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The Smell of the Kill 

This savage little comedy about suburban wives is a small delicacy

Wednesday, May 5 2004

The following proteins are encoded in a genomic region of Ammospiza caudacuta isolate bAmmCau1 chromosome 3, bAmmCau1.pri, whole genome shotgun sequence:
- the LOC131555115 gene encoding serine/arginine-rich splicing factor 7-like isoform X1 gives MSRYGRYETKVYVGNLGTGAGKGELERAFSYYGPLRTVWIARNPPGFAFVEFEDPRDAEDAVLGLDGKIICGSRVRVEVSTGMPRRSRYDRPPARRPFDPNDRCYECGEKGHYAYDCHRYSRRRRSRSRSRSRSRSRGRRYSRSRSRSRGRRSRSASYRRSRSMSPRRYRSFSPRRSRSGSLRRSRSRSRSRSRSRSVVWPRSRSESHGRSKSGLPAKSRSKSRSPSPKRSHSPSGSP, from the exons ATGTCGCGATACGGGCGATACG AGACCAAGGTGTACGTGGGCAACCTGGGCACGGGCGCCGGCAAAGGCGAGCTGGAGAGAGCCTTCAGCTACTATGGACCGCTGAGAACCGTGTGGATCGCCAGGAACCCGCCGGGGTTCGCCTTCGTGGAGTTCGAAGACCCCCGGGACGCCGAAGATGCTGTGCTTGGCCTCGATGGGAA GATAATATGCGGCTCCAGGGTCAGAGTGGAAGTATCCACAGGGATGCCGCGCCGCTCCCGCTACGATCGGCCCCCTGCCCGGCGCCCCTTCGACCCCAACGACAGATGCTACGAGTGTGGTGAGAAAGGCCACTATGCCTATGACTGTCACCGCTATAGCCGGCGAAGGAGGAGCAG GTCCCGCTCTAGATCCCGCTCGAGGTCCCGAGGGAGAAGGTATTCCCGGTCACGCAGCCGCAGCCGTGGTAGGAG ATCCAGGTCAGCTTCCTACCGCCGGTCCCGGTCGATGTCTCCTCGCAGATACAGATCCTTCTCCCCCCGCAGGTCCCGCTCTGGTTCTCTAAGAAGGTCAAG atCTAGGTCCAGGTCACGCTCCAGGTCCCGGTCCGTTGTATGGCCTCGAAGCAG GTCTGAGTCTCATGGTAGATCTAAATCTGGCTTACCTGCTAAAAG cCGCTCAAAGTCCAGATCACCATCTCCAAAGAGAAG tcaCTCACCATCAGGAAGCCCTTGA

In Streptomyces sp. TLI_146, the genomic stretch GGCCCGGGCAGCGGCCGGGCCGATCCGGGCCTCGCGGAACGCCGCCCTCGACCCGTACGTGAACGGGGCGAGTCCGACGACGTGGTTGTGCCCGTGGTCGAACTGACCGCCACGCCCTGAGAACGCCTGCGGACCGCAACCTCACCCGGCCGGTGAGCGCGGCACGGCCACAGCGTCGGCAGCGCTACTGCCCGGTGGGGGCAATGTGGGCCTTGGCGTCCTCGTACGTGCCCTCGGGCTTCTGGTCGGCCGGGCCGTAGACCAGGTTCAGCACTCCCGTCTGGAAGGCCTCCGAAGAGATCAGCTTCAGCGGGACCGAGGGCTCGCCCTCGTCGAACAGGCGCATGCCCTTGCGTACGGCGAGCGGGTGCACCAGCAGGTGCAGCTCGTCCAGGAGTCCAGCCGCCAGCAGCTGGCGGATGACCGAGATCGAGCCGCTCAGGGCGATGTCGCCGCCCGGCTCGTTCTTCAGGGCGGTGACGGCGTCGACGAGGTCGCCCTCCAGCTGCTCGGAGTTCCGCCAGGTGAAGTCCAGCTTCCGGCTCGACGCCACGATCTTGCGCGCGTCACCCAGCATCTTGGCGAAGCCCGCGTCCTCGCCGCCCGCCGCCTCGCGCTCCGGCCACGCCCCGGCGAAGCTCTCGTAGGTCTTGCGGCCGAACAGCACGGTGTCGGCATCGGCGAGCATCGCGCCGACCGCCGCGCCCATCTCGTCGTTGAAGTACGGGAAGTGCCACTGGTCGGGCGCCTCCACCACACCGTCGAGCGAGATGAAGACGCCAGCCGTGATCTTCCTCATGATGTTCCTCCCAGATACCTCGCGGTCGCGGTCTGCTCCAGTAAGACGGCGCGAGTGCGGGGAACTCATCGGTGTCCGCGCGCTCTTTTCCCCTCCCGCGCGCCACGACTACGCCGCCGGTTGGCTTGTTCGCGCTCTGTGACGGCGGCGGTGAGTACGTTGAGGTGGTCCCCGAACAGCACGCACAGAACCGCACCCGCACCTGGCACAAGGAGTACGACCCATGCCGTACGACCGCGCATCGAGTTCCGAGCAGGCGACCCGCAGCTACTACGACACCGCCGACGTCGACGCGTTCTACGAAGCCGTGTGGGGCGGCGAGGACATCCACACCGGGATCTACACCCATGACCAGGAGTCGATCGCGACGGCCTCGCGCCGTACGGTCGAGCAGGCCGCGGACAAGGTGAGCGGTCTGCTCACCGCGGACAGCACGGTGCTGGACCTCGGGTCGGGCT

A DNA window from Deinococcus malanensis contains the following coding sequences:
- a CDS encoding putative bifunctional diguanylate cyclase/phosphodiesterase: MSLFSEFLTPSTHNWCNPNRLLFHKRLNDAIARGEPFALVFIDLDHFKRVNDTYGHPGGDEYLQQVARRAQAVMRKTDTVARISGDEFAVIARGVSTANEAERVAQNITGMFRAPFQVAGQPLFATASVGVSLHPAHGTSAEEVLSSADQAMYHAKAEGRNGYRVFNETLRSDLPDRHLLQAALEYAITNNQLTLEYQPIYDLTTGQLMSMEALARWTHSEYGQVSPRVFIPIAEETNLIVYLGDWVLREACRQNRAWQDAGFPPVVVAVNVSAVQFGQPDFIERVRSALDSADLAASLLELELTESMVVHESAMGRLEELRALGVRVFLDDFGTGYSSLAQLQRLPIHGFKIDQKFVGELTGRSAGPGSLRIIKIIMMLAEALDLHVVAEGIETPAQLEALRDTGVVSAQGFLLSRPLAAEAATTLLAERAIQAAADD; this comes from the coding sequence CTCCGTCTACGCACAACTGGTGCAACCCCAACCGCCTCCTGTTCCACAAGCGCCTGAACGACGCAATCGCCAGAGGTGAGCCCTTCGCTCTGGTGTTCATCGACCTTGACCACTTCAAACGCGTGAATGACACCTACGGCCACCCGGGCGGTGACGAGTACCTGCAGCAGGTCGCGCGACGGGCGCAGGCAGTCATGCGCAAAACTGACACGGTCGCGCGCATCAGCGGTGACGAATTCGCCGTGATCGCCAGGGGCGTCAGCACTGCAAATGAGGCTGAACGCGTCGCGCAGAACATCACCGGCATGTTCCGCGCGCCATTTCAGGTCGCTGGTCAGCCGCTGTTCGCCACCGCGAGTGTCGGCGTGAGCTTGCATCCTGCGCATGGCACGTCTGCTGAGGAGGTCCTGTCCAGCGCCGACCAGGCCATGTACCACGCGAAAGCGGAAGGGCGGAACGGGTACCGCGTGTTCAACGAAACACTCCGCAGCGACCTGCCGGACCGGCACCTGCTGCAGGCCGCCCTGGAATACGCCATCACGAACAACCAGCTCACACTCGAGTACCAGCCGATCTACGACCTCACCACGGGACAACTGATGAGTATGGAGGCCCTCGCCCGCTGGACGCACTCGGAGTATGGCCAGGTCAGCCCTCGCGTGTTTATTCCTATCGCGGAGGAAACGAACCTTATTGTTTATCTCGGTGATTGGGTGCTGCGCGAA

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In a just world, this savage little comedy about suburban wives would be banned. Nicky, Debra, and Molly chat with Updike-y realism in an upscale kitchen about their marriages, careers, and near-middle-aged disappointments, while their apelike husbands howl nonsense and random abuse from the living room (they're prerecorded). We learn that Nicky loathes her man, who's been accused of embezzlement. Molly hates hers for darker reasons, but feels too insecure to leave. Only Debra claims to feel satisfied, but she's in denial about her guy's girlfriend. While the trio chats over glasses of pinot grigio and fixes a whipped-cream-topped dessert, the men lumber down to the basement and trap themselves in a meat locker. The rest of Michele Lowe's play shows the women debating whether to let them freeze. If Lowe had reversed her genders to depict three realistic men wondering whether to snuff their faceless hysterical wives, her career would have been ended by a PC firing squad, but she pulls off her conceit with so much easy wit that I won't insist on equal treatment. Strong and balanced performances from Stacy Ross, Susi Damilano, and Zehra Berkman, not to mention a vivid set by Bill English, make this production a small (75-minute) delicacy.

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